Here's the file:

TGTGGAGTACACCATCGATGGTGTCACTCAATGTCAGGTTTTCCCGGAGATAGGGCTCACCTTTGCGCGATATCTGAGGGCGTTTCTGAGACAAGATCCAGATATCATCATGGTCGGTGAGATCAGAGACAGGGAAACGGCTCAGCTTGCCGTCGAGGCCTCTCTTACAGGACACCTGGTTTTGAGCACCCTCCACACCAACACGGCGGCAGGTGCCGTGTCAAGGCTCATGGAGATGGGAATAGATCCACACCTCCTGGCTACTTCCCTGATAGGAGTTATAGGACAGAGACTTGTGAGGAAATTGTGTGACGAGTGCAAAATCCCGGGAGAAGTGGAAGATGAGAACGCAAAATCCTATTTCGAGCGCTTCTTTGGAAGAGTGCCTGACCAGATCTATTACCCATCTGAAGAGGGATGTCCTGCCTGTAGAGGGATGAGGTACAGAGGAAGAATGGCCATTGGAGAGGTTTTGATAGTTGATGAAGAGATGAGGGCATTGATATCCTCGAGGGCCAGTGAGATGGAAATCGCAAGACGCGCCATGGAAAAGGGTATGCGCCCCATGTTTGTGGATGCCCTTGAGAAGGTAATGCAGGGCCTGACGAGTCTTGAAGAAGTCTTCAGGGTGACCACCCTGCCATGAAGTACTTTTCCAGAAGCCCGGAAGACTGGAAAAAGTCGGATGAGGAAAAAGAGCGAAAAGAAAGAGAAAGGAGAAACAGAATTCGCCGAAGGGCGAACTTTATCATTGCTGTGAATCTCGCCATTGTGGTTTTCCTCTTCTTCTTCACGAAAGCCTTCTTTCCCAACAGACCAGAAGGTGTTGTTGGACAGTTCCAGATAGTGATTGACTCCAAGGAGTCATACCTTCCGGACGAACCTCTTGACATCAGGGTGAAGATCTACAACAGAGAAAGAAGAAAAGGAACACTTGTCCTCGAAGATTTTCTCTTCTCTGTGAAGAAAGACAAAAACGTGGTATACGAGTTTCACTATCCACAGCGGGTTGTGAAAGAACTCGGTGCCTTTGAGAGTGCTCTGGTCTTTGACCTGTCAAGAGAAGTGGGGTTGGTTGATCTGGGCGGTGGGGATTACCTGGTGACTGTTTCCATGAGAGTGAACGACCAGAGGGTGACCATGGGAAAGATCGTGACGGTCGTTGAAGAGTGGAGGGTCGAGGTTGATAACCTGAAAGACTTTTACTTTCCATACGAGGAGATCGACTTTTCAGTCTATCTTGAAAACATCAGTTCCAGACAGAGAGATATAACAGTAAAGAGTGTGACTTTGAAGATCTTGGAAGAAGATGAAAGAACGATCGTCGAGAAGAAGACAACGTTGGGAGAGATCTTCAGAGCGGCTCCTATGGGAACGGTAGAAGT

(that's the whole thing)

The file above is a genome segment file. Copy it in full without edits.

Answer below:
TGTGGAGTACACCATCGATGGTGTCACTCAATGTCAGGTTTTCCCGGAGATAGGGCTCACCTTTGCGCGATATCTGAGGGCGTTTCTGAGACAAGATCCAGATATCATCATGGTCGGTGAGATCAGAGACAGGGAAACGGCTCAGCTTGCCGTCGAGGCCTCTCTTACAGGACACCTGGTTTTGAGCACCCTCCACACCAACACGGCGGCAGGTGCCGTGTCAAGGCTCATGGAGATGGGAATAGATCCACACCTCCTGGCTACTTCCCTGATAGGAGTTATAGGACAGAGACTTGTGAGGAAATTGTGTGACGAGTGCAAAATCCCGGGAGAAGTGGAAGATGAGAACGCAAAATCCTATTTCGAGCGCTTCTTTGGAAGAGTGCCTGACCAGATCTATTACCCATCTGAAGAGGGATGTCCTGCCTGTAGAGGGATGAGGTACAGAGGAAGAATGGCCATTGGAGAGGTTTTGATAGTTGATGAAGAGATGAGGGCATTGATATCCTCGAGGGCCAGTGAGATGGAAATCGCAAGACGCGCCATGGAAAAGGGTATGCGCCCCATGTTTGTGGATGCCCTTGAGAAGGTAATGCAGGGCCTGACGAGTCTTGAAGAAGTCTTCAGGGTGACCACCCTGCCATGAAGTACTTTTCCAGAAGCCCGGAAGACTGGAAAAAGTCGGATGAGGAAAAAGAGCGAAAAGAAAGAGAAAGGAGAAACAGAATTCGCCGAAGGGCGAACTTTATCATTGCTGTGAATCTCGCCATTGTGGTTTTCCTCTTCTTCTTCACGAAAGCCTTCTTTCCCAACAGACCAGAAGGTGTTGTTGGACAGTTCCAGATAGTGATTGACTCCAAGGAGTCATACCTTCCGGACGAACCTCTTGACATCAGGGTGAAGATCTACAACAGAGAAAGAAGAAAAGGAACACTTGTCCTCGAAGATTTTCTCTTCTCTGTGAAGAAAGACAAAAACGTGGTATACGAGTTTCACTATCCACAGCGGGTTGTGAAAGAACTCGGTGCCTTTGAGAGTGCTCTGGTCTTTGACCTGTCAAGAGAAGTGGGGTTGGTTGATCTGGGCGGTGGGGATTACCTGGTGACTGTTTCCATGAGAGTGAACGACCAGAGGGTGACCATGGGAAAGATCGTGACGGTCGTTGAAGAGTGGAGGGTCGAGGTTGATAACCTGAAAGACTTTTACTTTCCATACGAGGAGATCGACTTTTCAGTCTATCTTGAAAACATCAGTTCCAGACAGAGAGATATAACAGTAAAGAGTGTGACTTTGAAGATCTTGGAAGAAGATGAAAGAACGATCGTCGAGAAGAAGACAACGTTGGGAGAGATCTTCAGAGCGGCTCCTATGGGAACGGTAGAAGT